Although GMOs are one of the most promising solutions to address the sustainability of food supply in view of the growing global population, there are concerns in the public regarding their safety, and confusion as to which federal agency has responsibility for regulating them.

Amanda Welters in her article “Striking a balance: revising USDA regulations to promote competition without stifling innovation” published in the Minnesota Journal of Law, Science, and Technology explains the current regulatory scheme of GMOs. Three primary agencies regulate GMOs: the Food & Drug Administration (FDA), the Environmental Protection Agency (EPA), and the United States Department of Agriculture (USDA). The FDA regulates GMOs in interstate commerce that are intended to be consumed by animals or humans as foods, the EPA monitors how growing of GMOs impacts the environment, and the USDA assesses the safety of growing GMO plants themselves.

Specifically, the Animal and Plant Health Inspection Service (APHIS) in the USDA is responsible for ensuring crops are free of pests and diseases. APHIS is currently in the process of revising its regulations for GMOs in an attempt to improve transparency, eliminate unnecessary regulations and enhance clarity of regulations. Under the proposed regulations there will be three types of permits for GMOs: interstate movement, importation, and environmental release.

Taking the position that GMOs are generally beneficial and unavoidable, Welters suggests that the USDA should frame a regulatory structure similar to the Hatch-Waxman Act and the Biosimilar Act to promote both innovation and competition. Readers interested in the regulatory issues of GMOs and the balance between the interests of patent innovators and generic follow-ons would find Welters’ article informative and insightful.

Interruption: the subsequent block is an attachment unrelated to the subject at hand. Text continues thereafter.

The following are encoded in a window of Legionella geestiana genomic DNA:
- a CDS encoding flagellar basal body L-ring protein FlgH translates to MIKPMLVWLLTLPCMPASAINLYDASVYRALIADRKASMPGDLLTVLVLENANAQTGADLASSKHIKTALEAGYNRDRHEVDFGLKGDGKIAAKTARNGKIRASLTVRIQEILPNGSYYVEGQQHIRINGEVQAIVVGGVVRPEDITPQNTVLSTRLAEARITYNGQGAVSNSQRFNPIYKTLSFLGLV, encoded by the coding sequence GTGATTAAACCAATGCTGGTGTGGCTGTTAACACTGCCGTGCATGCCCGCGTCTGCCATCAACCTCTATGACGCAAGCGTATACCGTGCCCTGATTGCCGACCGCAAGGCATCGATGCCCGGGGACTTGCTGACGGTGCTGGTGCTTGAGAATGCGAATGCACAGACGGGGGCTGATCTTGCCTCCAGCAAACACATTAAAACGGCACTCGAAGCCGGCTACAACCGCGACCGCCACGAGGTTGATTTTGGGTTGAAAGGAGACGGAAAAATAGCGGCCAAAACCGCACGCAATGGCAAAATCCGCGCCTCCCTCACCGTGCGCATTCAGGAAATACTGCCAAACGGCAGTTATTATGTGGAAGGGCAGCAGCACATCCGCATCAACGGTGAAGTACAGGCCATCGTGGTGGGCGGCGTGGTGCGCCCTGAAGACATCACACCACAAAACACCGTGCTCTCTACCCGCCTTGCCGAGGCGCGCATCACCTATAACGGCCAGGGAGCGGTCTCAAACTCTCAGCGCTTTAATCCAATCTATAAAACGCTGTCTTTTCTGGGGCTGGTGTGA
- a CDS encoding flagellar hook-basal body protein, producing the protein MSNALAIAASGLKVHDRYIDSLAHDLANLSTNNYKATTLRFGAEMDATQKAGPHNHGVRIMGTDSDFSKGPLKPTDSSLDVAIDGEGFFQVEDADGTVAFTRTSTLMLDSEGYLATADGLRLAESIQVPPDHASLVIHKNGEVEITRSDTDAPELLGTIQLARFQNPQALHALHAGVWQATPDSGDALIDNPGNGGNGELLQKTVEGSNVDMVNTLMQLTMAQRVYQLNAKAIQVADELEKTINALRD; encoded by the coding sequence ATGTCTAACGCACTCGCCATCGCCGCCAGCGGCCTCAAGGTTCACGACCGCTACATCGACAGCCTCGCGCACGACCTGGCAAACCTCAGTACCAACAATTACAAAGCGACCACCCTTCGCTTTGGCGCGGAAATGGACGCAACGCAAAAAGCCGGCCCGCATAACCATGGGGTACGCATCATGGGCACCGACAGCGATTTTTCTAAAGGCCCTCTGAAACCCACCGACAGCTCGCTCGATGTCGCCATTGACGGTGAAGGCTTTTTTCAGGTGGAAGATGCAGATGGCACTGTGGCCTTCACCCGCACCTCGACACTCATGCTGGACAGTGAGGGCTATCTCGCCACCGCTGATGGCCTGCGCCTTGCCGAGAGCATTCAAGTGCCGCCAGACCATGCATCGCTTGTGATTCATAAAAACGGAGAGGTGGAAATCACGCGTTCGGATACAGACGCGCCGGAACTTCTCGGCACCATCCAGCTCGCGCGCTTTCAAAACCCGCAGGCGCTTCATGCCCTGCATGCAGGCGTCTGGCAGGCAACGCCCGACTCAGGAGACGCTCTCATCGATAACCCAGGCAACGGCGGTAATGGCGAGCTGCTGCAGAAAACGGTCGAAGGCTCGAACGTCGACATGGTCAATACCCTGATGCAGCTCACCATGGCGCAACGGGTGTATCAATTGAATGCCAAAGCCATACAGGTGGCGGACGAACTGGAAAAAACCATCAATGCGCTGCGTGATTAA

An Individual Right to Return of Research Results

by Keli Holzapfel, MJLST Student Editor-in-Chief

Keli-Holzapfel-Thumb-White-Back-II.pngGiven the importance of results discovered by biorepositories and their implications for an individual’s health care choices, I believe that the individual has the right to receive his results despite their lack of verification. However, this right to receive results should be premised upon the individual’s explicit consent to receive his results, and upon the understanding that by receiving these results, the burden of their verification shifts from the biorepostory to the individual.

Biorepositories are collections of biospecimens that are tested and analyzed for scientific purposes. The testing performed on these biospecimens has become the basis for development of various molecular tests, which is becoming critical for the shift toward personalized medicine. Therefore, as technology advances, the quality and management of biorepositories is becoming more important. This is especially critical for the return of accurate patient data resulting from biospecimen analysis. However, managing and conducting a biorepository in the way necessary for return of results can be very complex and expensive. There must be many measures in place to prevent mistakes in identification and to ensure the quality of the biospecimen being tested. Currently, there are many existing biorepositories that do not meet the needed Clinical Laboratory Improvement Amendments (CLIA) standards for return of results. For an in-depth discussion of the current state of biorepositiories and issues surrounding return of results, see the article “Perspective on Biorepository Return of Results and Incidental Findings” written by Steve Jewell. For an example on what biorespositories need to do to improve their management and specimen oversight, see the College of American Pathologists, Accrediation Information.